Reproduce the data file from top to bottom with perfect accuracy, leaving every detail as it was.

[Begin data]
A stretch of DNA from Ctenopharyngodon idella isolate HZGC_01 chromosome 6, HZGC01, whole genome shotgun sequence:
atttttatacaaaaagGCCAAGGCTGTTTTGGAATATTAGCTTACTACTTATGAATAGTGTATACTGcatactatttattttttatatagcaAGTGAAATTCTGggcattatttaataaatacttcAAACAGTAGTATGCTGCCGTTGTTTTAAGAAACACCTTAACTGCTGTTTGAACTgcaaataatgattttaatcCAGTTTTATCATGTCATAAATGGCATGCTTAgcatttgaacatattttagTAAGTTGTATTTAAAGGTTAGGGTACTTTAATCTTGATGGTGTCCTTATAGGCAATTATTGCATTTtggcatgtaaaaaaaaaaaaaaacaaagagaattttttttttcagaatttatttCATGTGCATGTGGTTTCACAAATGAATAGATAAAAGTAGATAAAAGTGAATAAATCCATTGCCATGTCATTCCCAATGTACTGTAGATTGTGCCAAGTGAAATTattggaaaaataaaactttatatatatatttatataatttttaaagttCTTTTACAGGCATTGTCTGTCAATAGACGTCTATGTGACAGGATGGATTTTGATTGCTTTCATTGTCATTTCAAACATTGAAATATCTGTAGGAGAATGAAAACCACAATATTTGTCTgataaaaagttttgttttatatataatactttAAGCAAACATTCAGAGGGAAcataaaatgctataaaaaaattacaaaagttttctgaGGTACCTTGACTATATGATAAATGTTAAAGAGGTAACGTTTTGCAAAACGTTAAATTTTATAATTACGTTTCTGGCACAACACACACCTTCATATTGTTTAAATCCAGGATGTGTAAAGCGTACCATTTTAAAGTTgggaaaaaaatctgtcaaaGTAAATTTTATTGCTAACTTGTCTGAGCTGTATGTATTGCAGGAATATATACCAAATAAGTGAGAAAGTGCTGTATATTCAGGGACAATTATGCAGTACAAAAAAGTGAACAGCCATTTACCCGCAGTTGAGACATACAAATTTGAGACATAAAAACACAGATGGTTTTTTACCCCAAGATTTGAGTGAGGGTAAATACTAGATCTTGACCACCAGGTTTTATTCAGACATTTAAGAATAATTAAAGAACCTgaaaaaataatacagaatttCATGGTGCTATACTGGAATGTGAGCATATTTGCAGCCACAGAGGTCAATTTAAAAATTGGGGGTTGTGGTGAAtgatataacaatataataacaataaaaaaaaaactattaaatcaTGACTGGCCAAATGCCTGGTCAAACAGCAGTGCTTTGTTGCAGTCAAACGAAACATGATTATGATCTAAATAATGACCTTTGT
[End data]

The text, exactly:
A stretch of DNA from Ctenopharyngodon idella isolate HZGC_01 chromosome 6, HZGC01, whole genome shotgun sequence:
atttttatacaaaaagGCCAAGGCTGTTTTGGAATATTAGCTTACTACTTATGAATAGTGTATACTGcatactatttattttttatatagcaAGTGAAATTCTGggcattatttaataaatacttcAAACAGTAGTATGCTGCCGTTGTTTTAAGAAACACCTTAACTGCTGTTTGAACTgcaaataatgattttaatcCAGTTTTATCATGTCATAAATGGCATGCTTAgcatttgaacatattttagTAAGTTGTATTTAAAGGTTAGGGTACTTTAATCTTGATGGTGTCCTTATAGGCAATTATTGCATTTtggcatgtaaaaaaaaaaaaaaacaaagagaattttttttttcagaatttatttCATGTGCATGTGGTTTCACAAATGAATAGATAAAAGTAGATAAAAGTGAATAAATCCATTGCCATGTCATTCCCAATGTACTGTAGATTGTGCCAAGTGAAATTattggaaaaataaaactttatatatatatttatataatttttaaagttCTTTTACAGGCATTGTCTGTCAATAGACGTCTATGTGACAGGATGGATTTTGATTGCTTTCATTGTCATTTCAAACATTGAAATATCTGTAGGAGAATGAAAACCACAATATTTGTCTgataaaaagttttgttttatatataatactttAAGCAAACATTCAGAGGGAAcataaaatgctataaaaaaattacaaaagttttctgaGGTACCTTGACTATATGATAAATGTTAAAGAGGTAACGTTTTGCAAAACGTTAAATTTTATAATTACGTTTCTGGCACAACACACACCTTCATATTGTTTAAATCCAGGATGTGTAAAGCGTACCATTTTAAAGTTgggaaaaaaatctgtcaaaGTAAATTTTATTGCTAACTTGTCTGAGCTGTATGTATTGCAGGAATATATACCAAATAAGTGAGAAAGTGCTGTATATTCAGGGACAATTATGCAGTACAAAAAAGTGAACAGCCATTTACCCGCAGTTGAGACATACAAATTTGAGACATAAAAACACAGATGGTTTTTTACCCCAAGATTTGAGTGAGGGTAAATACTAGATCTTGACCACCAGGTTTTATTCAGACATTTAAGAATAATTAAAGAACCTgaaaaaataatacagaatttCATGGTGCTATACTGGAATGTGAGCATATTTGCAGCCACAGAGGTCAATTTAAAAATTGGGGGTTGTGGTGAAtgatataacaatataataacaataaaaaaaaaactattaaatcaTGACTGGCCAAATGCCTGGTCAAACAGCAGTGCTTTGTTGCAGTCAAACGAAACATGATTATGATCTAAATAATGACCTTTGT